IN A NUTSHELL
Martin Elton has taken over $13000 (nearly US$7000) of tangible assets and stock from Loadtek, and is using this for his own business, which is in direct competition with Loadtek. Martin Elton is still a 50% shareholder and director of Loadtek. I have requested that he returns the stock, and he will not. He refuses to return or even pay for this stock - which is criminal.
He says there is no problem. He says it has all been divided up and that I have agreed to sell it to him for effectively nothing. There is some truth in this, however he has stretched it far too far.
How he can take approximately half the tangible assets from Loadtek, while retaining his 50% shareholding is beyond me. To make matters worse, he thinks the situation can only be resolved if I sell my shares to him!
We had already decided that major changes were needed to Loadtek's structure. After much negotiation, Martin agreed to a cross-licensing deal where we would each have licence to use each others' unpaid work in return for a shareholding in each other's "loads" business units.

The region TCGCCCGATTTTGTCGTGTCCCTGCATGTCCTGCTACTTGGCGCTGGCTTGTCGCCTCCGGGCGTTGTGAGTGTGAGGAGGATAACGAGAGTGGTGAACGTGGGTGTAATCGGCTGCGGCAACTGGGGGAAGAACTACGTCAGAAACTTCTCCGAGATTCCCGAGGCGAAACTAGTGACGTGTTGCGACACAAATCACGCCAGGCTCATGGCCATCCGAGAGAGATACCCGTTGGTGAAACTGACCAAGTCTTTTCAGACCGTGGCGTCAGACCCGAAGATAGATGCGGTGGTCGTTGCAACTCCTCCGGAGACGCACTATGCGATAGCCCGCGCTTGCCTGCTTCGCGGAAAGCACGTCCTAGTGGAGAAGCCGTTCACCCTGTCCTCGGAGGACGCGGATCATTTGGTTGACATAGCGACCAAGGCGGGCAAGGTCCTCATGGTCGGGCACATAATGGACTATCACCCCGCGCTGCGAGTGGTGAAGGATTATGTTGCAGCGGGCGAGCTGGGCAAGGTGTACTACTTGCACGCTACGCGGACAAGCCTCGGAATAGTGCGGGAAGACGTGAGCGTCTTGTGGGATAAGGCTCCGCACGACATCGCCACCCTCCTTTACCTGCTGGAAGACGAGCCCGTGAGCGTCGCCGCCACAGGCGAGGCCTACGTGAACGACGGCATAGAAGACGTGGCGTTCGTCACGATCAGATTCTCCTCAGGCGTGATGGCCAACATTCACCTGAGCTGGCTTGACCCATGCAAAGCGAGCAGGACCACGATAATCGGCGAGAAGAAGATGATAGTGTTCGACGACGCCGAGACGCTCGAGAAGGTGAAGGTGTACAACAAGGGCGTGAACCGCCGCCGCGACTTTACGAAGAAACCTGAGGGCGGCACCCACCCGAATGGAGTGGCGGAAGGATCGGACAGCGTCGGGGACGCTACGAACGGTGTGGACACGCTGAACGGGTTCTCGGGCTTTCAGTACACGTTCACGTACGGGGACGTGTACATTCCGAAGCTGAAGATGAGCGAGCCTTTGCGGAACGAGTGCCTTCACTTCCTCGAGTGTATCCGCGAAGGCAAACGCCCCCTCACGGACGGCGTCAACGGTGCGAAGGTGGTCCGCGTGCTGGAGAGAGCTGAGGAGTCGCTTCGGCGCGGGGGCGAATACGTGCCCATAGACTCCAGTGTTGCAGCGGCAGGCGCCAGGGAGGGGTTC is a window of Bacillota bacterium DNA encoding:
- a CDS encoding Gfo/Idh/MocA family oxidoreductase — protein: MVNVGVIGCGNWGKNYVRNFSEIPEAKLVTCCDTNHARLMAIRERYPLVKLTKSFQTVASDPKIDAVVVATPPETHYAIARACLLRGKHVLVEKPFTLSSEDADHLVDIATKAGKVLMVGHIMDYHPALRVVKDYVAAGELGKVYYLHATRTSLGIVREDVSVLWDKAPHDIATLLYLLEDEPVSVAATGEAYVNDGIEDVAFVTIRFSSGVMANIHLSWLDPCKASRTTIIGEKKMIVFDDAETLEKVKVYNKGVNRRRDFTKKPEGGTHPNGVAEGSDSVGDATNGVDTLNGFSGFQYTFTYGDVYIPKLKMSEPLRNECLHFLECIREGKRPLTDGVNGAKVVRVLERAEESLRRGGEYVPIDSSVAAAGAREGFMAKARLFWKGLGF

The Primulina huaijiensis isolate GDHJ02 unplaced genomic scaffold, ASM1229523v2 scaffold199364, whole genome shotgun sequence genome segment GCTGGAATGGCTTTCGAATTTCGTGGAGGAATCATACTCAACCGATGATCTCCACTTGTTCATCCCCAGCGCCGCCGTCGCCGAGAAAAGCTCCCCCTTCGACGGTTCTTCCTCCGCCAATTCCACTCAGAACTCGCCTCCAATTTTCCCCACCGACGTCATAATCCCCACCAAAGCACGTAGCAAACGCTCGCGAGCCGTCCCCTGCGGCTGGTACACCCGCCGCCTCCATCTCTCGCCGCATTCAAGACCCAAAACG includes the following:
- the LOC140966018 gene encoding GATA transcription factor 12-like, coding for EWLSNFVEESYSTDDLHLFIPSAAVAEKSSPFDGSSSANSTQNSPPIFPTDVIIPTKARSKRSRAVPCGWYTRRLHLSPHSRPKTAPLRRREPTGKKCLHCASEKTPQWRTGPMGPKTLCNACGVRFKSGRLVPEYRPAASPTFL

The general deal was that since Loadtek had not paid for the design and all the work we had put in, then it had a value essentially of its assets only. So all we had to do was work out who wanted what, then I could sell my shares to Martin (except for 5% for the cross licensing deal) where the share price was simply the tangible assets value of the company. As part of that deal, I was to buy nearly half the tangible assets (mostly useless) from Loadtek to make it easier for Martin to buy me out. This may sound stupid on my part, but he didn't have the cash, and I was prepared to cut my losses to some extent to get out of business with him.
Over a series of meetings we physically divided up the stock, holding 'virtual auctions' to agree on the value of each item. I meticulously kept a spreadsheet detailing the dates and agreed value each item because he appeared to be too busy. I even prepared "kits" for him to continue manufacturing with. I put in a LOT of work.